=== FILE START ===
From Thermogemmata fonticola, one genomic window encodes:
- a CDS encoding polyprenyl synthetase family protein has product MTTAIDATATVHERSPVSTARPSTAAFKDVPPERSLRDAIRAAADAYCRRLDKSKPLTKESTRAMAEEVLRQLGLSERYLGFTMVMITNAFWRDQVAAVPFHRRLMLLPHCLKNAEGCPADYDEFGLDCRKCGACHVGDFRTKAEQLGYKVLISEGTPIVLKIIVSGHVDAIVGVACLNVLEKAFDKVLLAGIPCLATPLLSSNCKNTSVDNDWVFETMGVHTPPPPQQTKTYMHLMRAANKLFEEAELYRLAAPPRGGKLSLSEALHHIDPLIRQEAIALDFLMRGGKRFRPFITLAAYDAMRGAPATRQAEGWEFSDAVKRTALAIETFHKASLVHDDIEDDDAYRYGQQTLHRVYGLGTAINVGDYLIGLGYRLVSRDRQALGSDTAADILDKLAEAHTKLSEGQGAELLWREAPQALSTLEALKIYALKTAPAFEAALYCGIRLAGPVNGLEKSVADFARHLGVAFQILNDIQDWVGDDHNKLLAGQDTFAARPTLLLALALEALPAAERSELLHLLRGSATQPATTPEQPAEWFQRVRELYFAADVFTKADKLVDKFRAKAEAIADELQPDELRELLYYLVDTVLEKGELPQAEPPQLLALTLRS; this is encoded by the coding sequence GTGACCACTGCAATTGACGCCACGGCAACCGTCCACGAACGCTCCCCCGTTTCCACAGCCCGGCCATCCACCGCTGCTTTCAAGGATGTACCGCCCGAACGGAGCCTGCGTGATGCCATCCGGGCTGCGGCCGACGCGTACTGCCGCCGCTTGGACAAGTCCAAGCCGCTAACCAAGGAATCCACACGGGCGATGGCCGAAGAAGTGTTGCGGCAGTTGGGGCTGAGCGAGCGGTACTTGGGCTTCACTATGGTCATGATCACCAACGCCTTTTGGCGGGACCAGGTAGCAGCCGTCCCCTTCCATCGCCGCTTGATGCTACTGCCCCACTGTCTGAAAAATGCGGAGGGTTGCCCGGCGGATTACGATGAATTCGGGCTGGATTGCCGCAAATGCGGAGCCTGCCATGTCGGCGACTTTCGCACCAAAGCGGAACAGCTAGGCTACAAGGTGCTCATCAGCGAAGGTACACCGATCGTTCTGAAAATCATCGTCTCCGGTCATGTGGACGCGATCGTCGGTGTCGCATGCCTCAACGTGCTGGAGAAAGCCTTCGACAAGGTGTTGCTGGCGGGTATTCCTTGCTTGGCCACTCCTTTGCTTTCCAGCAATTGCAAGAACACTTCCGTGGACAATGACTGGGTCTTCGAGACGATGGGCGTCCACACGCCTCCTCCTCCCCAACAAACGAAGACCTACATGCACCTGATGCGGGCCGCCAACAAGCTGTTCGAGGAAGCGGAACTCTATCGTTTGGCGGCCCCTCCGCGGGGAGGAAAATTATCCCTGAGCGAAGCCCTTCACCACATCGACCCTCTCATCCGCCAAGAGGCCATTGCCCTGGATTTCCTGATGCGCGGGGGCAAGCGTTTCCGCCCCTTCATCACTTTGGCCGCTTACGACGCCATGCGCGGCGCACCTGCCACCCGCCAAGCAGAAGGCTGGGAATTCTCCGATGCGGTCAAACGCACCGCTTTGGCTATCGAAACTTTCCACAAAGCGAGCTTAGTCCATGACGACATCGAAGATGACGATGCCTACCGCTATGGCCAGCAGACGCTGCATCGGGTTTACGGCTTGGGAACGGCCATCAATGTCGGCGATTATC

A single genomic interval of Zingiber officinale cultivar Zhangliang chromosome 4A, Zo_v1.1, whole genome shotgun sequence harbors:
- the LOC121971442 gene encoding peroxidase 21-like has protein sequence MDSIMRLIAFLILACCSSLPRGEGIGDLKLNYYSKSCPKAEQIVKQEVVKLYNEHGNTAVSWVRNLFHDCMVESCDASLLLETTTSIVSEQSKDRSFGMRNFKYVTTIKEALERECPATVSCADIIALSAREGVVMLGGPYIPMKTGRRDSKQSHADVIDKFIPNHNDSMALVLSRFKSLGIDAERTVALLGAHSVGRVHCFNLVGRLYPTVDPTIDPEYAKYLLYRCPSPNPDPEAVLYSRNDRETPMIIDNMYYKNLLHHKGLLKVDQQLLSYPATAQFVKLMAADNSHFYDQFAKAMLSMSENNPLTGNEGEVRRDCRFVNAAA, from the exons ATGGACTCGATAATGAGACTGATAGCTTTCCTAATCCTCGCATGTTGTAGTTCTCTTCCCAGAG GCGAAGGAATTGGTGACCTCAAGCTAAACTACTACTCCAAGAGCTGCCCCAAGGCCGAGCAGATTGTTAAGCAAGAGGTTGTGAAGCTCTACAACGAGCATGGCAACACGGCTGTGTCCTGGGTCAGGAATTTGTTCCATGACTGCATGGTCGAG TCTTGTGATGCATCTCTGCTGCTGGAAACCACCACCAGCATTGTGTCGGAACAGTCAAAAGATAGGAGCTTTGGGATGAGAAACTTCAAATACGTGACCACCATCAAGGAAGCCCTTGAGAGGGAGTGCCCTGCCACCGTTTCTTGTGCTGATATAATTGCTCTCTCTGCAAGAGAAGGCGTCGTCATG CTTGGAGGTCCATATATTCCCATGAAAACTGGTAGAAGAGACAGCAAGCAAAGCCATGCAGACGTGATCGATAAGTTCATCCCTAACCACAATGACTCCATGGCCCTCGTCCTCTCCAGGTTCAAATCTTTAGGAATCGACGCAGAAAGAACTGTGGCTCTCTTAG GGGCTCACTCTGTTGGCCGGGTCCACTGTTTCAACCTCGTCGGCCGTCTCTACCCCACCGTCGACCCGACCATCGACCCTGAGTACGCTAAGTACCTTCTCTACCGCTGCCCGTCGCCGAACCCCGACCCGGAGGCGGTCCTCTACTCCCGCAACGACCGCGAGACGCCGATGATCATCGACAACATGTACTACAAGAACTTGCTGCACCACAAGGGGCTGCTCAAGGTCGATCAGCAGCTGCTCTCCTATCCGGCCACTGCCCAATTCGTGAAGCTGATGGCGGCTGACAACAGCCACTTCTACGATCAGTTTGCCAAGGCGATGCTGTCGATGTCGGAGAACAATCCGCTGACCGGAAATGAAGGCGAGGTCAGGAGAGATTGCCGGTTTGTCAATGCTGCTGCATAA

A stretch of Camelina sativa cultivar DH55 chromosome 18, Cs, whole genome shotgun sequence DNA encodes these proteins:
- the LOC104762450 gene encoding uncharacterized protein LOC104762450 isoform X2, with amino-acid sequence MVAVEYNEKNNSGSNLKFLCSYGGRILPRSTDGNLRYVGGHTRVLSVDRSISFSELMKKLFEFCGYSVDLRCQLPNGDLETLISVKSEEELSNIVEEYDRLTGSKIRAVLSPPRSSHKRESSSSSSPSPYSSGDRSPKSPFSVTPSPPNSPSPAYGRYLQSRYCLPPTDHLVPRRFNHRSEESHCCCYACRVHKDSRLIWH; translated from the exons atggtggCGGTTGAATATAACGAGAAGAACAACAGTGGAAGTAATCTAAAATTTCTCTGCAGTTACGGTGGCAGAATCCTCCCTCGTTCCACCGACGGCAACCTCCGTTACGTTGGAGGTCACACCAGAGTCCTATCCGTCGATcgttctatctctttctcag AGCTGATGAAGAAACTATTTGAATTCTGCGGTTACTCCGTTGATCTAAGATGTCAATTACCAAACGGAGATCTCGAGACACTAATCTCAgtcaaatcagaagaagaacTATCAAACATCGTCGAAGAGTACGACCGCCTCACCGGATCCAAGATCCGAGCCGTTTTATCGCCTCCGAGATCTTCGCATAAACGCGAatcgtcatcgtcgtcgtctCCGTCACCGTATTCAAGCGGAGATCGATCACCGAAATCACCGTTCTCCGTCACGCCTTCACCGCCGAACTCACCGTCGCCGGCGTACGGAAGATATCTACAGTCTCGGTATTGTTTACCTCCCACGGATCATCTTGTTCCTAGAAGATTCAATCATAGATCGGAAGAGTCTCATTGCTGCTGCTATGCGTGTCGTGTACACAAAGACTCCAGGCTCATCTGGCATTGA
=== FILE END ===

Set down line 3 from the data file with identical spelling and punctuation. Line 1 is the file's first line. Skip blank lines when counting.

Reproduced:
A single genomic interval of Zingiber officinale cultivar Zhangliang chromosome 4A, Zo_v1.1, whole genome shotgun sequence harbors: